Garlic is often spring planted but, if you have a choice on planting dates, choose the fall. In fact, September is the perfect month, on the Prairies, for planting garlic.
There are a several reasons why September and October are great garlic planting months:
- First, garlic requires a cold treatment before it will develop bulbs. In fact, it needs several weeks of low temperatures to "break dormancy" before it is capable of producing its pungent cloves.
- Secondly, after a sufficient period of cold exposure, long days also contribute to bulb initiation and development. But bulb size depends—to a great extent—on how much foliage the garlic plant has before the onset of long days in spring. Fall planting gives the cold-tolerant garlic a jump-start come spring with foliage emerging when many garden plants are still dormant.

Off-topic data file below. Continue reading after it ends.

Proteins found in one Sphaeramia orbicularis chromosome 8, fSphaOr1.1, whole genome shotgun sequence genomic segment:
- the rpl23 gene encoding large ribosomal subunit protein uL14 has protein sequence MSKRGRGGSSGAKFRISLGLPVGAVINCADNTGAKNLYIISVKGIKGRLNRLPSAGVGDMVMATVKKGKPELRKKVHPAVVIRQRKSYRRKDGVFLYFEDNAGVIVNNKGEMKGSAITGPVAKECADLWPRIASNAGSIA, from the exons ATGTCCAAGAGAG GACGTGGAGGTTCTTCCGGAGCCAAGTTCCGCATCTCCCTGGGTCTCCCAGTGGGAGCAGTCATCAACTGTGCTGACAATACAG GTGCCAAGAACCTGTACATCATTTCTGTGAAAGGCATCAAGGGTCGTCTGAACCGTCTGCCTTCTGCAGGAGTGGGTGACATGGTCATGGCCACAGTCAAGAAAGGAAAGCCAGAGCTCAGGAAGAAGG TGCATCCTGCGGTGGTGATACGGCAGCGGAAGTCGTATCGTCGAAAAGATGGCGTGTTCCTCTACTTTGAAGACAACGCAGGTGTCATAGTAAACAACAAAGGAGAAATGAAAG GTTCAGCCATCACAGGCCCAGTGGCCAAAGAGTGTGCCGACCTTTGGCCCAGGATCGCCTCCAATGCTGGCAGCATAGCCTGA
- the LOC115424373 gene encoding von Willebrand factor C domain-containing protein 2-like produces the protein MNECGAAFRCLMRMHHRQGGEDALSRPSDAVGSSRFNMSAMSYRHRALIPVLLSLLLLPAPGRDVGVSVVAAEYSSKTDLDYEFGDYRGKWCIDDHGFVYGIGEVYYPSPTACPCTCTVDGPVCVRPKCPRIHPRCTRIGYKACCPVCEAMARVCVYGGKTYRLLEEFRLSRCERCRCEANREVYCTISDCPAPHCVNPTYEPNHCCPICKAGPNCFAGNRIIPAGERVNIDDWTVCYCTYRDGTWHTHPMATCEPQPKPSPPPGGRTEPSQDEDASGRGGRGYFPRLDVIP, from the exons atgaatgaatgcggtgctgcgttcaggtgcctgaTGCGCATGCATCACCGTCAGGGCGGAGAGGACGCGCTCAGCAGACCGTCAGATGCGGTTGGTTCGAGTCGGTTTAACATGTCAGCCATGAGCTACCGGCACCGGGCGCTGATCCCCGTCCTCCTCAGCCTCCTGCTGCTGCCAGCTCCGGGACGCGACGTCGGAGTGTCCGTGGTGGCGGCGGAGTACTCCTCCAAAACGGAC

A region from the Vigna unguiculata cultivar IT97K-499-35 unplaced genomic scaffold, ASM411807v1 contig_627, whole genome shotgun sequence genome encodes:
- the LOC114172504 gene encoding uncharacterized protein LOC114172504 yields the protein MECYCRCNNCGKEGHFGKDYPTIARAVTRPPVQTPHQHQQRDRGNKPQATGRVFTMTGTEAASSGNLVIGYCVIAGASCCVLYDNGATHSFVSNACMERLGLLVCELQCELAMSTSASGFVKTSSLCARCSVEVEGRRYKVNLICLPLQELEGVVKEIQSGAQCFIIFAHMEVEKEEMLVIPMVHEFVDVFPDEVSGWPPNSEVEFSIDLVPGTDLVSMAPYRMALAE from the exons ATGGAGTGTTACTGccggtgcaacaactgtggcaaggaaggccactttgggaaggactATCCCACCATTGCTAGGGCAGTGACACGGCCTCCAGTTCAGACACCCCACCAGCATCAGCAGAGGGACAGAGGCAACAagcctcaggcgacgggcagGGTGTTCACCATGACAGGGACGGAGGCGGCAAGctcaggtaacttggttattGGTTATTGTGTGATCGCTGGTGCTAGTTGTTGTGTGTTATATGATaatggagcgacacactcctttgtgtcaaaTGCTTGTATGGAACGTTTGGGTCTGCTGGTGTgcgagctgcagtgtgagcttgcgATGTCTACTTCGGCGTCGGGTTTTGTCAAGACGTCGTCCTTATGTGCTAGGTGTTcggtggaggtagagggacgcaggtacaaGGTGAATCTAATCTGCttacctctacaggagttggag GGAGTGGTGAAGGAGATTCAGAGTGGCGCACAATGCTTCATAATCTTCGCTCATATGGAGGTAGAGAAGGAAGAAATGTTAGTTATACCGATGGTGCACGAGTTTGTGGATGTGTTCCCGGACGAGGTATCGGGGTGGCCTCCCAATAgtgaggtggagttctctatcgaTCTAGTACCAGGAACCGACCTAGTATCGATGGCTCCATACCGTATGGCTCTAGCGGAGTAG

If you are planning on planting some garlic this fall, here how to do it: mix some SeaSoil into your garden soil, then plant the cloves 6–10cm deep. Finish by covering the soil with a thin layer of hemp mulch. Throughout the fall, the soil should be moist but never saturated.
"‘Hard neck" rather than "soft neck" types are best for our region although there are a few soft neck varieties that grow well here. If you have the space (and garlic doesn’t need much space) try several varieties to see which you like best.